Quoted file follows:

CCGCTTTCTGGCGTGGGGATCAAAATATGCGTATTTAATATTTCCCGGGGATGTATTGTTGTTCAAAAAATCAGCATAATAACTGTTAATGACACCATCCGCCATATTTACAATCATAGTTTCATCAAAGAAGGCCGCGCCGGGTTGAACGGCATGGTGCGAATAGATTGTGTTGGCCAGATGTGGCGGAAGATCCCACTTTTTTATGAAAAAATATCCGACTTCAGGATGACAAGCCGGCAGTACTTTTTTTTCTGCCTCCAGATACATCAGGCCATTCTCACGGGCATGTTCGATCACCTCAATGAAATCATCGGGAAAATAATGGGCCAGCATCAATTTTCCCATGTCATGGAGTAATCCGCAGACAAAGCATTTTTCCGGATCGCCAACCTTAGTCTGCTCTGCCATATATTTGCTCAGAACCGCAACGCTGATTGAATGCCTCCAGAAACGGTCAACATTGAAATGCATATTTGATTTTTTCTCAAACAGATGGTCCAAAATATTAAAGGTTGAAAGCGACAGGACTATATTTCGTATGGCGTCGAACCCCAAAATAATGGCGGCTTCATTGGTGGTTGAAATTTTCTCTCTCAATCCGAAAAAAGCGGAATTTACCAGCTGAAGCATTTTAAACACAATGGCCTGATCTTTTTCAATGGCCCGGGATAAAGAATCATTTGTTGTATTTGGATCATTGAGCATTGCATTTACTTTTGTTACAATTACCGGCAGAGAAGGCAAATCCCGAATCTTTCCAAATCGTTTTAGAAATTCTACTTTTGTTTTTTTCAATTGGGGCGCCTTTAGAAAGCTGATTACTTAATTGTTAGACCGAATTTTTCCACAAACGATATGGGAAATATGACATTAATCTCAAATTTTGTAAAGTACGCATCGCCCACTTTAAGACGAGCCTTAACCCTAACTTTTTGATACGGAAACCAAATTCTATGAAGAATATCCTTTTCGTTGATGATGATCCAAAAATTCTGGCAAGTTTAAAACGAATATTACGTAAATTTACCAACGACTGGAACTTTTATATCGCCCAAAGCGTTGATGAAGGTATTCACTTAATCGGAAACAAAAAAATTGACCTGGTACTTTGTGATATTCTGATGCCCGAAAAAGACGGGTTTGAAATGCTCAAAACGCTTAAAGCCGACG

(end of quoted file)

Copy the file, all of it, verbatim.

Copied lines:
CCGCTTTCTGGCGTGGGGATCAAAATATGCGTATTTAATATTTCCCGGGGATGTATTGTTGTTCAAAAAATCAGCATAATAACTGTTAATGACACCATCCGCCATATTTACAATCATAGTTTCATCAAAGAAGGCCGCGCCGGGTTGAACGGCATGGTGCGAATAGATTGTGTTGGCCAGATGTGGCGGAAGATCCCACTTTTTTATGAAAAAATATCCGACTTCAGGATGACAAGCCGGCAGTACTTTTTTTTCTGCCTCCAGATACATCAGGCCATTCTCACGGGCATGTTCGATCACCTCAATGAAATCATCGGGAAAATAATGGGCCAGCATCAATTTTCCCATGTCATGGAGTAATCCGCAGACAAAGCATTTTTCCGGATCGCCAACCTTAGTCTGCTCTGCCATATATTTGCTCAGAACCGCAACGCTGATTGAATGCCTCCAGAAACGGTCAACATTGAAATGCATATTTGATTTTTTCTCAAACAGATGGTCCAAAATATTAAAGGTTGAAAGCGACAGGACTATATTTCGTATGGCGTCGAACCCCAAAATAATGGCGGCTTCATTGGTGGTTGAAATTTTCTCTCTCAATCCGAAAAAAGCGGAATTTACCAGCTGAAGCATTTTAAACACAATGGCCTGATCTTTTTCAATGGCCCGGGATAAAGAATCATTTGTTGTATTTGGATCATTGAGCATTGCATTTACTTTTGTTACAATTACCGGCAGAGAAGGCAAATCCCGAATCTTTCCAAATCGTTTTAGAAATTCTACTTTTGTTTTTTTCAATTGGGGCGCCTTTAGAAAGCTGATTACTTAATTGTTAGACCGAATTTTTCCACAAACGATATGGGAAATATGACATTAATCTCAAATTTTGTAAAGTACGCATCGCCCACTTTAAGACGAGCCTTAACCCTAACTTTTTGATACGGAAACCAAATTCTATGAAGAATATCCTTTTCGTTGATGATGATCCAAAAATTCTGGCAAGTTTAAAACGAATATTACGTAAATTTACCAACGACTGGAACTTTTATATCGCCCAAAGCGTTGATGAAGGTATTCACTTAATCGGAAACAAAAAAATTGACCTGGTACTTTGTGATATTCTGATGCCCGAAAAAGACGGGTTTGAAATGCTCAAAACGCTTAAAGCCGACG